For Chefs Travels week, we're featuring new cookbooks that transport us all over the world. This recipe for potaje de garbanzos (chickpea stew) is from , text by Ana Sofia and photos by Ellen Silverman. Don't miss Ana's guide to her favorite Cuban spots in Miami and Ellen's porfolio of Cuban food and culture. In the meantime, winter is a great time for a nice, rich soup.
I learned how to appreciate potaje de garbanzos on my first trip to Havana when I tried Nena Rodríguez’s garbanzo stew. Made with smoky cuts of ham, spicy chorizo, and pillowy malanga, I loved how the rich broth wrapped itself around the chickpeas. On my second trip, her family taught me how she did it.
POTAJE DE GARBANZOS (CHICKPEA STEW)
Serves 6 to 8
For the beans
1 lb. dried chickpeas, rinsed well
1 lb. bone-in cooking ham or ham hock
For the sofrito
1/4 c. extra virgin olive oil
1/2 lb. semi-cured Spanish chorizo, casings removed and sliced into 1/4-inch rounds
1 medium yellow onion, diced
4 large garlic cloves, peeled and diced
2 tsp. kosher salt
1/2 tsp. freshly ground black pepper
1 c. tomato purée (see note below)
1/4 c. dry white wine
1 tsp. pimento (Spanish-smoked paprika)
1 dried bay leaf
1 lb. small red baby potatoes, quartered
1/2 lb. white malanga, peeled and cut into 1-inch cubes
1 large red bell pepper
1. Place chickpeas in a large mixing bowl in plentiful water to cover overnight, 8 to 10 hours. Drain chickpeas and rinse well.
2. Combine chickpeas and ham in a 6-quart heavy pot with 8 cups of fresh water. Bring to a boil then lower heat to medium and simmer beans until just tender, checking regularly and skimming the foam that forms on top, 30 to 45 minutes.
3. Remove the ham, debone, trim any excess fat, and cut it into 1-inch cubes and set aside.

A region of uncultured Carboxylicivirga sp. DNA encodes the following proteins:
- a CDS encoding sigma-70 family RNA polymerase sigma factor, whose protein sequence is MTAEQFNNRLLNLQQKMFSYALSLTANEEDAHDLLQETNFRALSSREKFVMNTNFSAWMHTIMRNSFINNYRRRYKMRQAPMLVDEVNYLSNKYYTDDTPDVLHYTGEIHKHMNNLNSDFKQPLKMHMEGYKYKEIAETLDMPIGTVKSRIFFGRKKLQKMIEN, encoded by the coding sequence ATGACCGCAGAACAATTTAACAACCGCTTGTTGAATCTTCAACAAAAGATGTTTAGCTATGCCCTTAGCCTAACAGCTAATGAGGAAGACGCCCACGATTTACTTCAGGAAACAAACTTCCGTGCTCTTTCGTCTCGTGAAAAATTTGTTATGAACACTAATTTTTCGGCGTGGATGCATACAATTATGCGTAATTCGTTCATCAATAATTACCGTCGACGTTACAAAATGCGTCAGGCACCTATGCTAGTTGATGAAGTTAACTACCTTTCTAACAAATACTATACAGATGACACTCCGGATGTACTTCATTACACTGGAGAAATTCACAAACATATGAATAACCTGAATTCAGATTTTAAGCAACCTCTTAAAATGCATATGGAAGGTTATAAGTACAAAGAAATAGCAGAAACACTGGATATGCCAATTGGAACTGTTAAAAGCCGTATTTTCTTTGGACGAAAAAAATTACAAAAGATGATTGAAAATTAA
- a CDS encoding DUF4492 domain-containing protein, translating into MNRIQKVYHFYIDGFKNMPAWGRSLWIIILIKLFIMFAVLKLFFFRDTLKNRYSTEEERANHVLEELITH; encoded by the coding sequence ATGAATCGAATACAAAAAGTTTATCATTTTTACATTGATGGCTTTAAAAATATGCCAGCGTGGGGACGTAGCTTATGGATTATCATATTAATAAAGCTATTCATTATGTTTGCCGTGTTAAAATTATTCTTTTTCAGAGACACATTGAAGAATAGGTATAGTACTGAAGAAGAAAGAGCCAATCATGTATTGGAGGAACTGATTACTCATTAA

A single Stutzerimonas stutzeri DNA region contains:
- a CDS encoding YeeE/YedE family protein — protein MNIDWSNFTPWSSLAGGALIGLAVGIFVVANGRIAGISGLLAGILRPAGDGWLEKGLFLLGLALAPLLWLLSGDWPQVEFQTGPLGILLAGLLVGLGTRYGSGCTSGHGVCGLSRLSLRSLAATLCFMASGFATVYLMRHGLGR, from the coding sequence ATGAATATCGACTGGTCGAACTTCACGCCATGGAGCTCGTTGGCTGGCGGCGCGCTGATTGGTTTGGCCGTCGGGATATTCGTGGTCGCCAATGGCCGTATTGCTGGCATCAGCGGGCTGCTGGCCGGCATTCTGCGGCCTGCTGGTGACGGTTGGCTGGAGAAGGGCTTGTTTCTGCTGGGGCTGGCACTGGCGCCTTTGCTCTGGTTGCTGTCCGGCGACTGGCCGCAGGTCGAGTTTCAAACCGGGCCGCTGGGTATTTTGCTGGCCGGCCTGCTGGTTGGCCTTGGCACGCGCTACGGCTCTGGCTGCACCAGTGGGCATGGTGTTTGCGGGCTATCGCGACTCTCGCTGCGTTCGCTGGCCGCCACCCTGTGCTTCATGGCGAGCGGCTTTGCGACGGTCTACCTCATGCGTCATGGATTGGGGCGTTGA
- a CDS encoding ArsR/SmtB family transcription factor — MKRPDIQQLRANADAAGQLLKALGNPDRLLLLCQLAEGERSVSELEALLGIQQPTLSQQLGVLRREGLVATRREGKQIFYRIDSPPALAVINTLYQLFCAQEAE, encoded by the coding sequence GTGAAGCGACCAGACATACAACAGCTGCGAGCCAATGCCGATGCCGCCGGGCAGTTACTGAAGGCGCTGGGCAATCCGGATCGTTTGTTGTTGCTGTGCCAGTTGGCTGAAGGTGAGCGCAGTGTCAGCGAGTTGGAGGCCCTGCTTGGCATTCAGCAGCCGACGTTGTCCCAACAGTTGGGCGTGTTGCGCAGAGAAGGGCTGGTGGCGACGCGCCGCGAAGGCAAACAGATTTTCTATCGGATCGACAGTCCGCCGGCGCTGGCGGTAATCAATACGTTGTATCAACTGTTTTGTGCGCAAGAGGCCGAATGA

4. In the meantime, prepare the sofrito. Heat oil in a 10-inch skillet over medium heat. Add chorizo and cubed ham and cook until lightly browned, two to three minutes. Add onion, garlic, salt, and black pepper and sauté until the onion is soft and translucent, about five minutes.
5. Add sofrito to the pot with the beans. Stir in tomato purée, wine, pimentón, and bay leaf and simmer an additional five minutes. Add the potatoes and malanga, return to a simmer, and cook, covered, until the vegetables are tender, 20 to 25 minutes. Adjust the seasonings to taste.
6. In the meantime, roast the red pepper. Preheat the broiler. Place the red pepper on a baking sheet lined with aluminum foil and set it directly under the broiler, turning it every couple of minutes until it is charred and puckered on every side, three to five minutes. Remove the red pepper and wrap it in the aluminum foil or transfer to a plastic bag for a few minutes to “sweat.” When cool enough to handle, remove the red pepper and peel off the skin. Slice the red pepper into long strips.
7. Add the sliced red pepper to the beans and serve as a soup or allow to cook a little longer, uncovered, for a thicker stew, about 15 minutes.
Variation: Arroz con Garbanzos (Rice with Chickpeas)